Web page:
Not much is worse than checking on a beehive…and seeing a lot of baby bee cells in with your honey.
You can’t get the honey out without killing the baby bees. And you can’t get the baby bees out without ruining the honey.
Not a good situation.
So how do you keep the baby bees out of the honey?
The best way to prevent baby bees (or brood) from getting in the honey is to keep the queen bee from laying eggs in the honey cells. That is simple enough…right? I mean, if you can keep the queen from laying eggs in the honey cells, then you fixed the problem.
That should be easy enough…
Well, sort of…
If you have a beehive with wax foundation and you put a new swarm into that beehive, the bees will often start to draw out honeycomb on several different frames at once.
They may start building comb in the upper hive box…and they may start building in the lower hive box. I have even seen them build comb in both boxes at once.
Baby bees in the honey? Hmm…
Is this a bad thing? No, but it can lead to baby bees in the honey. Here is why…
The queen bee always lays eggs in the newest and freshest honeycomb. That is just how honeybees do it. So, if you have a frame hive, the queen bee will find the new honeycomb and lay eggs in that honeycomb.
Often the bees will draw out comb in the upper hive boxes, and then start to put honey into that comb. At the same time, the queen bee will smell the new honeycomb and lay her eggs in it.
The result? Baby bees in the honey. Not the easiest to work with.
If you have a frame hive you can try to use a queen excluder to keep the queen bee towards the bottom of the hive. This does not always work. Furthermore, is a queen excluder really good for your beehive? The excluder forms a barrier in the hive. Such a barrier is not a natural feature in wild beehives. In natural hives, the queen bee is free to roam about the hive at will.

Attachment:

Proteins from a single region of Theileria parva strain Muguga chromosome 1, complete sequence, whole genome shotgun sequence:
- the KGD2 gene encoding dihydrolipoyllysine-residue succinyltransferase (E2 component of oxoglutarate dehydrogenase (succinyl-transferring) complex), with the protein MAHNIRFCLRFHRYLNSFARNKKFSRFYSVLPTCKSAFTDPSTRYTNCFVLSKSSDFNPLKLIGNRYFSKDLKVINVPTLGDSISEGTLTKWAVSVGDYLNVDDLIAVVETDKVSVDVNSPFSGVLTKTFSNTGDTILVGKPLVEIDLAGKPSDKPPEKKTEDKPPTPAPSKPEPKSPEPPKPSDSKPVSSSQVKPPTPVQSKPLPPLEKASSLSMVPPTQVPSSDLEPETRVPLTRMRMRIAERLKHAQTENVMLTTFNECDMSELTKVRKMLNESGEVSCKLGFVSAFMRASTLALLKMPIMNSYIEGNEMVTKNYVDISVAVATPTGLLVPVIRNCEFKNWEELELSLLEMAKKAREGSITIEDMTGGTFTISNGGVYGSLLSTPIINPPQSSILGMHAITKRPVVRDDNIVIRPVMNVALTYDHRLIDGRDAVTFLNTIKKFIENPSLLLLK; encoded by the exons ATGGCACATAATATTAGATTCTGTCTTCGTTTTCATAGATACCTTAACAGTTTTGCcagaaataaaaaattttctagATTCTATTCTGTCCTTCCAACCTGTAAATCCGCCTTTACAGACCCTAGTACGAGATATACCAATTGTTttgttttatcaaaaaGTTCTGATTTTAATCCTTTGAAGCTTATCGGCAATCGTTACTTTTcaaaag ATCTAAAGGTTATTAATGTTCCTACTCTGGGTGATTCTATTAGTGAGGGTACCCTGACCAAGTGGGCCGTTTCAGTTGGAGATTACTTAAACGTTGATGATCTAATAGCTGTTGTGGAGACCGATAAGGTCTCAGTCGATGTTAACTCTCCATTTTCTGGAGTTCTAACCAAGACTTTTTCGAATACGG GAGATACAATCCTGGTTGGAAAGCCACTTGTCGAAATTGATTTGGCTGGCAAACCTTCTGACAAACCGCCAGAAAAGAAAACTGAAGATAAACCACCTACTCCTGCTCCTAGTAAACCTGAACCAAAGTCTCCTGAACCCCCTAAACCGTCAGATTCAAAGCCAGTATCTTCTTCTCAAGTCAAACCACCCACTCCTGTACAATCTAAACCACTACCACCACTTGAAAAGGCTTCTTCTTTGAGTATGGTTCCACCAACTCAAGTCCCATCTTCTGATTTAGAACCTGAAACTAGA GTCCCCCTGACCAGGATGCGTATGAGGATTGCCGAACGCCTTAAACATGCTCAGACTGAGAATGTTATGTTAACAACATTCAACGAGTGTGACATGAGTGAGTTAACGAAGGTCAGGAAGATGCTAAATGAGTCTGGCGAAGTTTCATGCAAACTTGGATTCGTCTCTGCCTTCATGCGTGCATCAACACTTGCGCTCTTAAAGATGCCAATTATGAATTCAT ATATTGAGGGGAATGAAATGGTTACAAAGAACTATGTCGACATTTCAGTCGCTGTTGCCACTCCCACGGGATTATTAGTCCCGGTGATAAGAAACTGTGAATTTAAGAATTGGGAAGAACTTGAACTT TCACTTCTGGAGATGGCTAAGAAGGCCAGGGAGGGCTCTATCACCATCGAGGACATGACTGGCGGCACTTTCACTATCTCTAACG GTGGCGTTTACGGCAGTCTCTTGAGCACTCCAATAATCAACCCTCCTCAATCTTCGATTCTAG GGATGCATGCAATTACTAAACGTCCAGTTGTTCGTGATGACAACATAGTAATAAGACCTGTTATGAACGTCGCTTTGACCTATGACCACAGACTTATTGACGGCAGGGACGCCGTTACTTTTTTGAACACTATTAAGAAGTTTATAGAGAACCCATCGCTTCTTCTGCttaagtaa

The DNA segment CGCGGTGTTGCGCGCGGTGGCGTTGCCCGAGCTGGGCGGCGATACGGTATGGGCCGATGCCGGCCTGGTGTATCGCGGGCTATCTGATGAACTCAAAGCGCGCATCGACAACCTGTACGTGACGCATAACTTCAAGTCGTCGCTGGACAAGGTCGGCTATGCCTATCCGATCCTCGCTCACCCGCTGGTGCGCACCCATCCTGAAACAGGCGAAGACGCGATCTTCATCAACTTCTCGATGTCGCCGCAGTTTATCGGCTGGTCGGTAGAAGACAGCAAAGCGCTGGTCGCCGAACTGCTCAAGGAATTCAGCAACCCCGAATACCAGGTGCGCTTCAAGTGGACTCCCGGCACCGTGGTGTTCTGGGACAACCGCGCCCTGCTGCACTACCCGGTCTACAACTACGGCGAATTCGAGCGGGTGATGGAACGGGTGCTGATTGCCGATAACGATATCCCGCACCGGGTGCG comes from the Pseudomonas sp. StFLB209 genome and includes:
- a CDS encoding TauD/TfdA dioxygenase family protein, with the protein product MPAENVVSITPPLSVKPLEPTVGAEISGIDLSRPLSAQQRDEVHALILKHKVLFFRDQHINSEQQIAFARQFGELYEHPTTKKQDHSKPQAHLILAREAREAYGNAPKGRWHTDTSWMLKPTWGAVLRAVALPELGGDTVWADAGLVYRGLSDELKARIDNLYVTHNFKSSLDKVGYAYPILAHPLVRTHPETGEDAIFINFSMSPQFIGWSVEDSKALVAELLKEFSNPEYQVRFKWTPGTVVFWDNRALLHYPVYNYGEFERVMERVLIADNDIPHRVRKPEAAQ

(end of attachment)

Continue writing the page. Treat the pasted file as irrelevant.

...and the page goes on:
But, if the queen can go anywhere in the hive, won’t she lay eggs anywhere she chooses?
If you have a Top Bar Hive, the solution is simple!
In a top bar hive there is no foundation. The bees begin building honeycomb at the top of the hive box. They draw it down towards the floor of the hive. So, the older comb is always towards the top of the hive.
And the newer comb is towards the bottom of the hive. The picture on the right displays this building process.
Since the queen always lays eggs in the newest comb, the baby bees will always be towards the bottom of the hive.
And the all of your honey will be towards the top of the hive, since the honeybees prefer to put the honey into the older honeycomb.
If you take a look at the Cut Comb Honey Harvest post you will see how I harvest the top hive box from a Warre Hive. This box was completely full of honey. There were no baby bees at all, since all the brood was laid in the new comb in the bottom of the hive.
By the way, it is important to add hive boxes to the bottom of the bee hive so that the bees can always build comb downwards towards the floor. Since each box has a set of top bars, the comb is separated into sections the height of each hive box, making it easy for you to handle each box as a unit of honeycomb and honey.
So, in summary, when you use a top bar hive and let the honeybees build their own honeycomb without using wax foundation, you will hardly ever have baby bees in with the honey.
This translates to easier beekeeping for you, a more natural beehive for the bees, and a much more sustainable beekeeping experience since you don’t need to buy or use a metal or plastic queen excluder.
I like that. How about you?